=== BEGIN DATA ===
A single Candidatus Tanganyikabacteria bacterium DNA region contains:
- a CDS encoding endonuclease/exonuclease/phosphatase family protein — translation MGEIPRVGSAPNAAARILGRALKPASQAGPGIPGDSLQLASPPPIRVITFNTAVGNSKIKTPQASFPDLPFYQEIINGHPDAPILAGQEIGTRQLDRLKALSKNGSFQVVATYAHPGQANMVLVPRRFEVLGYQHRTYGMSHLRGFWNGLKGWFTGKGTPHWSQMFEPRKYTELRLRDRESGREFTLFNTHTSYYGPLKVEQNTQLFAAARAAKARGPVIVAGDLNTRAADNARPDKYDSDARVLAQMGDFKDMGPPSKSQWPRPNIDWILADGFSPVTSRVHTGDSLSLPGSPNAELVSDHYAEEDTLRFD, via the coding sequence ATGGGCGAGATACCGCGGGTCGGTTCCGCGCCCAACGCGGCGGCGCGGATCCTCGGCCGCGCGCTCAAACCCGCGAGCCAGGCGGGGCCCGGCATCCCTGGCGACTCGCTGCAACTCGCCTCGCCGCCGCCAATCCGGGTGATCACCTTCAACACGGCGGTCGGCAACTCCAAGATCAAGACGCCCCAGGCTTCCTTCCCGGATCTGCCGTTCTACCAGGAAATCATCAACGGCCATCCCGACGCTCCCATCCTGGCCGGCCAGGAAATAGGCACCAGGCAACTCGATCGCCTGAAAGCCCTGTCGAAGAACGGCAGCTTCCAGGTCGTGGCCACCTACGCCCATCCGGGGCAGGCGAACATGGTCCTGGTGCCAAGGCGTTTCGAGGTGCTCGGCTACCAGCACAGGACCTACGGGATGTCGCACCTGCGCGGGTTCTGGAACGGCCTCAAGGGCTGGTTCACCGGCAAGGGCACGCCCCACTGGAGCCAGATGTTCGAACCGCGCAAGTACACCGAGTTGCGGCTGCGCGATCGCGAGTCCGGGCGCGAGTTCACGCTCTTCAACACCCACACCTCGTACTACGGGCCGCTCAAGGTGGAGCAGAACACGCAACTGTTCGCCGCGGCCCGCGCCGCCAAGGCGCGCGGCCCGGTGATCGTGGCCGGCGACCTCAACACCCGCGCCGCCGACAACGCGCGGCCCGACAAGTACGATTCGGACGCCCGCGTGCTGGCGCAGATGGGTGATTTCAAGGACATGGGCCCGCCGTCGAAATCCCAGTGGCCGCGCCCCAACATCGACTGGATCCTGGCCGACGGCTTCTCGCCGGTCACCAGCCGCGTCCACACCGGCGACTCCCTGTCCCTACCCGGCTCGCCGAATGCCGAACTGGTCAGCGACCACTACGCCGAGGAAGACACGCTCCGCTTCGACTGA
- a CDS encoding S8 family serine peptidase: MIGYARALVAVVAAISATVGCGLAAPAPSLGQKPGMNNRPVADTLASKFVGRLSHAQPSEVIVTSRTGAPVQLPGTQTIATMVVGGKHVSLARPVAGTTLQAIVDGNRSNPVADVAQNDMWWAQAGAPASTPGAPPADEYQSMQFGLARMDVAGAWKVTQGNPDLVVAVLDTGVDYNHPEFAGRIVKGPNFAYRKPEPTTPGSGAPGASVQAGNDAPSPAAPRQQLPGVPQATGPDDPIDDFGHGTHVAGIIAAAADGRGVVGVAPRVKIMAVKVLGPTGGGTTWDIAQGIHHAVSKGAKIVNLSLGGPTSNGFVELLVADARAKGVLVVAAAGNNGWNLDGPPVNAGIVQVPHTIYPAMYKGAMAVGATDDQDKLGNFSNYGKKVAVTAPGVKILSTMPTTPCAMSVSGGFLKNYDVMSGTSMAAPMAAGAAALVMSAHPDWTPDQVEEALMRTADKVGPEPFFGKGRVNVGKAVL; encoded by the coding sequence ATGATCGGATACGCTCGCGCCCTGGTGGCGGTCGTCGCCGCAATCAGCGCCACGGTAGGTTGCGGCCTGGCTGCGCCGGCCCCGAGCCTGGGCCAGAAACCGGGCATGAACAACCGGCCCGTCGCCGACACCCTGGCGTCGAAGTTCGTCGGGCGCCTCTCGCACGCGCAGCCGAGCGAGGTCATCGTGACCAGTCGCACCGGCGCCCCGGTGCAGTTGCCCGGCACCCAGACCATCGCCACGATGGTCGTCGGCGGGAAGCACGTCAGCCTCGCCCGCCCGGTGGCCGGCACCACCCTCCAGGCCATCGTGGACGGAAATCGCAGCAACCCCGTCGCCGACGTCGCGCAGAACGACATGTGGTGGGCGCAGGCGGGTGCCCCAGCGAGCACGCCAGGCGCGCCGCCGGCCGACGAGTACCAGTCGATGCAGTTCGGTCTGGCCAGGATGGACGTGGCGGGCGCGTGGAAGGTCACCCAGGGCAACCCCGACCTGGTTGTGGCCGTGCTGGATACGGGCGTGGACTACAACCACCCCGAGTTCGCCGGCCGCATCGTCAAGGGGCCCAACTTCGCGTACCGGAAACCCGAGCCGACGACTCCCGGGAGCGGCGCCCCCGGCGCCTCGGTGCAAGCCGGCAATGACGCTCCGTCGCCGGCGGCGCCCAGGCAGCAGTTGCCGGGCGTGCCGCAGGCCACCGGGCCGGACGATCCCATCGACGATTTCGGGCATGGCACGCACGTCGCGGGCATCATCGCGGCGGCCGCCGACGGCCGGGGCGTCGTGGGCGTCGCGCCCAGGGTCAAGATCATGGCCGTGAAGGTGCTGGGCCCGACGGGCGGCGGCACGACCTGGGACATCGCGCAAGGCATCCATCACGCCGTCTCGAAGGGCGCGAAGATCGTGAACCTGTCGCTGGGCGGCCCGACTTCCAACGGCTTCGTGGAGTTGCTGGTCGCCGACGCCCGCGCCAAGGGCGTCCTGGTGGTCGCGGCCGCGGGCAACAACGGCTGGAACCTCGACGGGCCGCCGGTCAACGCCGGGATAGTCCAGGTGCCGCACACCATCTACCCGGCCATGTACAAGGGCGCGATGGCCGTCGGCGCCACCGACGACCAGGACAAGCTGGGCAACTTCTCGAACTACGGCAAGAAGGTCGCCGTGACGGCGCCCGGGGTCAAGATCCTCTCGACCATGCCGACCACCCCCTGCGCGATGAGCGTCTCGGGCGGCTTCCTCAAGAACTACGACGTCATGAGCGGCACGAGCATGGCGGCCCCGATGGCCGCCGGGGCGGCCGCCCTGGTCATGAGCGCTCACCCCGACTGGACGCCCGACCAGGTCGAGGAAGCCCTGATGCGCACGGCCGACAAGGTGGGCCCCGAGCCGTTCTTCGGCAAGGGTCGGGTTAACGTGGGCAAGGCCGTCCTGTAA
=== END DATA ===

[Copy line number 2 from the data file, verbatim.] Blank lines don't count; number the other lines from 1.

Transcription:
- a CDS encoding endonuclease/exonuclease/phosphatase family protein — translation MGEIPRVGSAPNAAARILGRALKPASQAGPGIPGDSLQLASPPPIRVITFNTAVGNSKIKTPQASFPDLPFYQEIINGHPDAPILAGQEIGTRQLDRLKALSKNGSFQVVATYAHPGQANMVLVPRRFEVLGYQHRTYGMSHLRGFWNGLKGWFTGKGTPHWSQMFEPRKYTELRLRDRESGREFTLFNTHTSYYGPLKVEQNTQLFAAARAAKARGPVIVAGDLNTRAADNARPDKYDSDARVLAQMGDFKDMGPPSKSQWPRPNIDWILADGFSPVTSRVHTGDSLSLPGSPNAELVSDHYAEEDTLRFD, via the coding sequence ATGGGCGAGATACCGCGGGTCGGTTCCGCGCCCAACGCGGCGGCGCGGATCCTCGGCCGCGCGCTCAAACCCGCGAGCCAGGCGGGGCCCGGCATCCCTGGCGACTCGCTGCAACTCGCCTCGCCGCCGCCAATCCGGGTGATCACCTTCAACACGGCGGTCGGCAACTCCAAGATCAAGACGCCCCAGGCTTCCTTCCCGGATCTGCCGTTCTACCAGGAAATCATCAACGGCCATCCCGACGCTCCCATCCTGGCCGGCCAGGAAATAGGCACCAGGCAACTCGATCGCCTGAAAGCCCTGTCGAAGAACGGCAGCTTCCAGGTCGTGGCCACCTACGCCCATCCGGGGCAGGCGAACATGGTCCTGGTGCCAAGGCGTTTCGAGGTGCTCGGCTACCAGCACAGGACCTACGGGATGTCGCACCTGCGCGGGTTCTGGAACGGCCTCAAGGGCTGGTTCACCGGCAAGGGCACGCCCCACTGGAGCCAGATGTTCGAACCGCGCAAGTACACCGAGTTGCGGCTGCGCGATCGCGAGTCCGGGCGCGAGTTCACGCTCTTCAACACCCACACCTCGTACTACGGGCCGCTCAAGGTGGAGCAGAACACGCAACTGTTCGCCGCGGCCCGCGCCGCCAAGGCGCGCGGCCCGGTGATCGTGGCCGGCGACCTCAACACCCGCGCCGCCGACAACGCGCGGCCCGACAAGTACGATTCGGACGCCCGCGTGCTGGCGCAGATGGGTGATTTCAAGGACATGGGCCCGCCGTCGAAATCCCAGTGGCCGCGCCCCAACATCGACTGGATCCTGGCCGACGGCTTCTCGCCGGTCACCAGCCGCGTCCACACCGGCGACTCCCTGTCCCTACCCGGCTCGCCGAATGCCGAACTGGTCAGCGACCACTACGCCGAGGAAGACACGCTCCGCTTCGACTGA